PHSO pressure group meet MP

Stephen Greck and Rosie Cooper at Westminster

Below is our follow up letter to Rosie Cooper MP explaining why there needs to be legislative reform of the Parliamentary Ombudsman and a complete overhaul of the current system.  We are also calling to be represented at the Cabinet Office inquiry into complaint handling and public Ombudsmen services.  Any inquiry into complaint handling should start and end with the complainant.

Dear Rosie Cooper MP,

Thank you for meeting with members of the PHSO Pressure Group recently to discuss the appalling state of the present Parliamentary and Health Service Ombudsman.  This body is not fit for purpose and has been corrupted from its original intention, which was to protect the citizen from the abuse of power.  Perversely, the Ombudsman serves to protect the public bodies from genuine complaints, resulting in a failure to address key issues and improve service delivery.  This was brought to public attention at the Mid Staffordshire Hospital inquiry, where none of the complaints were investigated by the Ombudsman during the period under review, including that presented by Julie Bailey.

The dire state of the Ombudsman service was recognised in 2011 by the Health Select Committee when they called a complete overhaul of PHSO.  http://www.parliament.uk/business/committees/committees-a-z/commons-select/health-committee/news/11-06-28-clreoprt-substantive-/  Chair Stephen Dorrell stated that,  “The legal and operational framework of the Health Service Ombudsman should be widened so that she can independently review any complaint which is referred to her following rejection by a service provider.  The Ombudsman’s current terms of reference prevent her from launching a formal investigation unless she is satisfied in advance that there will be a ‘worthwhile outcome’. We have concluded that this requirement represents a significant obstacle to the successful operation of the complaints system. Patients should be able to seek an independent review of the findings of internal reviews by care providers; the terms of reference under which the Ombudsman works prevent her from properly fulfilling this role. This needs to be changed.”

We are a group of individuals who have all suffered injustice at the hands of the Ombudsman.  By coming together and sharing our experiences we can prove that PHSO deliberately deny or manipulate the evidence to avoid carrying out a full investigation.  Even those members of the group who have had investigations are not satisfied with the service.  The Ombudsman strategically focuses on minor issues and allows major breaches to go unattended, they are inaccurate in their reports altering the facts of the matter and any sanctions or action plans are minimal with little account of the suffering caused.  These action plans are then left unmonitored by PHSO as this is not within their remit and for all we know may never be implemented by the public body concerned.  The whole process is corrupt and allows public bodies to treat complainants with impunity knowing there is little chance of sanction by the Ombudsman.  There is no public confidence in the present Ombudsman service and we are calling for the complete overhaul recommended by never delivered in 2011.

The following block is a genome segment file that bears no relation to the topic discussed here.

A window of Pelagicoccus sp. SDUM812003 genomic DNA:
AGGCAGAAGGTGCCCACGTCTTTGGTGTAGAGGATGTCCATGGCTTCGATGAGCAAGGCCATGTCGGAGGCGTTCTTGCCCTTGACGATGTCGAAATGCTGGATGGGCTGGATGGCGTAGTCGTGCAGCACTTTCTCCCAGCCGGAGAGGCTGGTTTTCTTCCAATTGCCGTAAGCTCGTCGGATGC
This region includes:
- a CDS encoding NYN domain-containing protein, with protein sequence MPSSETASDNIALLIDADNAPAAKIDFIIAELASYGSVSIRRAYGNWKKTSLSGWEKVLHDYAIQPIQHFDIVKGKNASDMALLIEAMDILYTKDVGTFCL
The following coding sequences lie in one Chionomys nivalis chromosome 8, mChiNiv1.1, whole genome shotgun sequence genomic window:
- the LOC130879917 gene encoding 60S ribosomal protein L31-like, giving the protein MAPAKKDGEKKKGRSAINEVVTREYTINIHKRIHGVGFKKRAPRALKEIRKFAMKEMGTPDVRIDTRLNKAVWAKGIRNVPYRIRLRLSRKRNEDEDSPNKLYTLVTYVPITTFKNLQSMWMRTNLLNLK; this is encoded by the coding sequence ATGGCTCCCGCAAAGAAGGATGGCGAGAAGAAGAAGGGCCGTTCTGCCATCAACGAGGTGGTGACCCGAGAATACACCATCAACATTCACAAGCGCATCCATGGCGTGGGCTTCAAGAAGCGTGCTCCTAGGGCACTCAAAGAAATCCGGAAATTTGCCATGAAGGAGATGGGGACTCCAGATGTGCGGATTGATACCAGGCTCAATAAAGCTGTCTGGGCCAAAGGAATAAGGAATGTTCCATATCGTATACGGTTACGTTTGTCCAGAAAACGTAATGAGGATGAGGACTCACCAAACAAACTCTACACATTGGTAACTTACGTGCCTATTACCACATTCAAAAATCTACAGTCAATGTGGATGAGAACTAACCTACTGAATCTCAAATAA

The present Ombudsman Dame Julie Mellor is publically encouraging more people to make complaints as part of an initiative to raise the profile of PHSO, but this action is viewed by members of the Pressure Group as a slap in the face and gross hypocrisy when PHSO consistently fail to investigate the vast majority of complaints which are already presented to them. 

‘Older people should be encouraged to complain and should be taken seriously when they do. But my fear is that too many older people are suffering in silence.’ 

We may be ‘seeing the tip of the iceberg’, she said…   (Dame Julie Mellor, Mail Online 6.4.14)

Dame Julie Mellor’s statement in the same article that,  Complaints are a gift to the NHS because that is how improvements are achieved””  is particularly galling as many  offer similar ‘gifts’ to the Ombudsman only to have them returned unopened.  She certainly does not practice what she preaches and the data will confirm that.

In 2012-13 (latest available figures) PHSO received 4,889 complaints which needed to be reviewed.  For 3,914 (80%) no action was taken due to Ombudsman discretion.  Only 384 received a full investigation (7.9%) and 230 were upheld (4.7%).  For the vast majority making a complaint made no difference.   

The Pressure Group are aware that from 2013 a new initiative, ‘More impact for more people’ has been implemented which is designed to provide more investigations and improve feedback to organisations.  We do not have confidence that this programme will deliver robust, impartial investigations and believe that it is simply a rebranding exercise where previous ‘assessments’ are relabelled ‘investigations’ in order to meet targets.  The reason for our concern is that following a FOI request PHSO revealed that only 30% of their staff currently carry out investigations whereas 54% are in management roles and the average time for completion of an investigation has fallen from 162 days to 39 days this year.  PHSO are attempting to do more for less and we cannot see how they can complete quality investigations of complex issues without a proper commitment to staffing and time allocation.  Only 42% of these new investigations are being upheld compared to 85% previously.  This would suggest that the extremely high threshold of evidence against the public body has simply been shifted to the investigation stage from the assessment stage.   This will not satisfy the complainant or put things right.